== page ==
It’s been eight years since Janet Jackson’s infamous wardrobe malfunction at the 2004 Super Bowl. Just this week, a Federal Appeals Court threw out the $550,000 fine against CBS levied by the Federal Communication Commission for Jackson’s exposed nipple.

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This week’s ruling was the latest in a long line of court decisions which sent the case back and forth from the United States Court of Appeals to the Supreme Court, which ruled the the FCC had the right to hold broadcasters responsible for such an unscripted incident.

The Appeals court ruled that the FCC could not impose such a fine on CBS because the FCC decided to tighten up their policy after the incident. “The FCC failed to acknowledge that its order in this case reflected a policy change and improperly imposed a penalty on CBS for violating a previously unannounced policy,” read the decision written by Federal Appeals Court Judges Marjorie O. Rendell and Julio M. Feuntes.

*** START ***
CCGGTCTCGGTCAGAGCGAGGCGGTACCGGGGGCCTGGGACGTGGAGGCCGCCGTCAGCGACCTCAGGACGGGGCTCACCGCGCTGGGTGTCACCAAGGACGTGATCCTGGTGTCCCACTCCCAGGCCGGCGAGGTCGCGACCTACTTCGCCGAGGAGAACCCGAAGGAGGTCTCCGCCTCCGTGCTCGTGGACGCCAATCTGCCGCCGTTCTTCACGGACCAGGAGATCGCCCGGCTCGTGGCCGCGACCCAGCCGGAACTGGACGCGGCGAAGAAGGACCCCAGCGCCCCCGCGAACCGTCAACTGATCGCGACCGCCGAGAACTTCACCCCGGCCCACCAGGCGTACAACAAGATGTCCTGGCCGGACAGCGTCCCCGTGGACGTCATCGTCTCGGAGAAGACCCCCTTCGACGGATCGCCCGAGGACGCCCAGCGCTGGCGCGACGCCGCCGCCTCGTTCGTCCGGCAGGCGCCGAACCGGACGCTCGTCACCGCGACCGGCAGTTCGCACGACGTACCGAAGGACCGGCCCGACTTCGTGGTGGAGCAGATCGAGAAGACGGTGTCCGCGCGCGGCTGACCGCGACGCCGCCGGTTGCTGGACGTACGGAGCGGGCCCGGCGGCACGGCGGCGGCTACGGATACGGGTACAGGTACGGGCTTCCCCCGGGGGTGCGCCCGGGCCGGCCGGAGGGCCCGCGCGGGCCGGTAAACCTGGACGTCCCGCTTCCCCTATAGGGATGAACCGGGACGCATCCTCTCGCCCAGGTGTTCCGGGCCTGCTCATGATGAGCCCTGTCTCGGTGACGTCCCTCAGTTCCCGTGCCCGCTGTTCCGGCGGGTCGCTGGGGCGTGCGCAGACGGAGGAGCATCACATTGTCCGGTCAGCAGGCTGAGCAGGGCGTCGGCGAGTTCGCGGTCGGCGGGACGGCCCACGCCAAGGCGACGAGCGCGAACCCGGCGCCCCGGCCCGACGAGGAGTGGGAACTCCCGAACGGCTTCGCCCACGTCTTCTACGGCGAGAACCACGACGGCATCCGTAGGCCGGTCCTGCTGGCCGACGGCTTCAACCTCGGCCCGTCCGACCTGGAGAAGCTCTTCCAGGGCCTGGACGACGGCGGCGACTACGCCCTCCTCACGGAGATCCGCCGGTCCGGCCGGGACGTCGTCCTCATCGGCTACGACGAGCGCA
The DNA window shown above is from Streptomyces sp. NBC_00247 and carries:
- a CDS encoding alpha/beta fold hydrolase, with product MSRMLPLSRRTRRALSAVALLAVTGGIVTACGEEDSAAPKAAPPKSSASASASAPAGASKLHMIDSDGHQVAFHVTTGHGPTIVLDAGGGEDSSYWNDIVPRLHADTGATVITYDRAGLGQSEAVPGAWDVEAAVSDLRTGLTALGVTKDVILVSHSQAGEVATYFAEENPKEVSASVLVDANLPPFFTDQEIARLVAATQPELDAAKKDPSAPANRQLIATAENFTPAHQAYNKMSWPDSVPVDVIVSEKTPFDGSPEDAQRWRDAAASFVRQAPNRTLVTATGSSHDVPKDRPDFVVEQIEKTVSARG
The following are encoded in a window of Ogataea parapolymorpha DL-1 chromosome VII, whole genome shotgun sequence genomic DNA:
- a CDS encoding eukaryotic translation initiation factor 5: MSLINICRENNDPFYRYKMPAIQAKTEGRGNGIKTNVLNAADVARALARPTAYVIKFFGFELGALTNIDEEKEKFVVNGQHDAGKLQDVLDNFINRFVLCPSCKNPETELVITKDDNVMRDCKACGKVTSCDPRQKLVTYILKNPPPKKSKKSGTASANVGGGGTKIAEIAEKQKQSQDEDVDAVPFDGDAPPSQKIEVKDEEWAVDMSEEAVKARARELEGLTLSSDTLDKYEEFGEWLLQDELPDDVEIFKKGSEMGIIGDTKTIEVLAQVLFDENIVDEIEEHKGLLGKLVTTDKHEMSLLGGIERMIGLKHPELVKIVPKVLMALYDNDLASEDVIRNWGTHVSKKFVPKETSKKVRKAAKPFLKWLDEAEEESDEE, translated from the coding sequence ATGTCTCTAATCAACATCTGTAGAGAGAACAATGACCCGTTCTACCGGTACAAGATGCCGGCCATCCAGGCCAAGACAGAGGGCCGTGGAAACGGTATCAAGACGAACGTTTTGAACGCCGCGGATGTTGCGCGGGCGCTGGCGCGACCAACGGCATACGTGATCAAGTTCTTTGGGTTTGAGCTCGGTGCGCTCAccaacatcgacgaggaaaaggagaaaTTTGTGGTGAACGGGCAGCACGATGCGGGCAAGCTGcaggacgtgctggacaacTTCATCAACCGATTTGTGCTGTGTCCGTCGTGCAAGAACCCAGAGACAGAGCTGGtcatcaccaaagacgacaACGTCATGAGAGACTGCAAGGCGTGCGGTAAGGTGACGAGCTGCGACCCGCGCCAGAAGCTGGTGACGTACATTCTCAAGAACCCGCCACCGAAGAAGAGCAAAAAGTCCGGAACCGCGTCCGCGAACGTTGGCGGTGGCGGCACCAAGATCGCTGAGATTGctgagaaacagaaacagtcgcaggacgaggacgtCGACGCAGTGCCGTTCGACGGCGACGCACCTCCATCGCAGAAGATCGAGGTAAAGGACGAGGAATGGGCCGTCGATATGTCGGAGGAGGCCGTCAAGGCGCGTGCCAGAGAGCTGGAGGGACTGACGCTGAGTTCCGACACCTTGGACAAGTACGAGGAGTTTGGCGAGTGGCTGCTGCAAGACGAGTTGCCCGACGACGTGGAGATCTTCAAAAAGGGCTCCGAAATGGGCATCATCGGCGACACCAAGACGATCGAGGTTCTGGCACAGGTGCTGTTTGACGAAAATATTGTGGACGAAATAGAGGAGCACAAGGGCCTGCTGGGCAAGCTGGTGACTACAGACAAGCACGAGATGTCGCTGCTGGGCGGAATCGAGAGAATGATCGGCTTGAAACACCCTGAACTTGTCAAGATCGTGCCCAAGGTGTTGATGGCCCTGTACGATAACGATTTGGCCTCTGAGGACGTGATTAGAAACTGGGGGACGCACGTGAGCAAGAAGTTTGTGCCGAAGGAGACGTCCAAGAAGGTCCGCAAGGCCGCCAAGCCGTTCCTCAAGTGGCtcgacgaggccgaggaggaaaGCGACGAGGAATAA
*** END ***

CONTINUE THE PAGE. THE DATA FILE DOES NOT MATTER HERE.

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In total, Jackson’s breast was exposed on screen for nine-sixteenths of a second, according to the New York Times.

Now that it’s completed, the FCC issued a statement, but didn’t indicate whether they plan to appeal the decision. CBS also released a statement saying, “We are gratified that once again the court has ruled in our favor. We are hopeful that this will help lead the FCC to return to the policy of restrained indecency enforcement it followed for decades.”


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